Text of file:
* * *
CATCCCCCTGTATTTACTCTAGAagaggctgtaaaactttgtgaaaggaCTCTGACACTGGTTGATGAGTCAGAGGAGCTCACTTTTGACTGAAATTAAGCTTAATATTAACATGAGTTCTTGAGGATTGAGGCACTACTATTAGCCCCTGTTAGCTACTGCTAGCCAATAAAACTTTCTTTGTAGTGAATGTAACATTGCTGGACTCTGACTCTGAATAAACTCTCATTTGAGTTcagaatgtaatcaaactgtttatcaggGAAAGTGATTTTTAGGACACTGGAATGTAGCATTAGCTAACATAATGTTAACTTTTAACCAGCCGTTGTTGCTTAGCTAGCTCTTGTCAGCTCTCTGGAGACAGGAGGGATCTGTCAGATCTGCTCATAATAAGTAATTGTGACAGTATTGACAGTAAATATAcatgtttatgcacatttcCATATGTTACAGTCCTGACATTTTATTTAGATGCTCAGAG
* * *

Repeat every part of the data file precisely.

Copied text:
CATCCCCCTGTATTTACTCTAGAagaggctgtaaaactttgtgaaaggaCTCTGACACTGGTTGATGAGTCAGAGGAGCTCACTTTTGACTGAAATTAAGCTTAATATTAACATGAGTTCTTGAGGATTGAGGCACTACTATTAGCCCCTGTTAGCTACTGCTAGCCAATAAAACTTTCTTTGTAGTGAATGTAACATTGCTGGACTCTGACTCTGAATAAACTCTCATTTGAGTTcagaatgtaatcaaactgtttatcaggGAAAGTGATTTTTAGGACACTGGAATGTAGCATTAGCTAACATAATGTTAACTTTTAACCAGCCGTTGTTGCTTAGCTAGCTCTTGTCAGCTCTCTGGAGACAGGAGGGATCTGTCAGATCTGCTCATAATAAGTAATTGTGACAGTATTGACAGTAAATATAcatgtttatgcacatttcCATATGTTACAGTCCTGACATTTTATTTAGATGCTCAGAG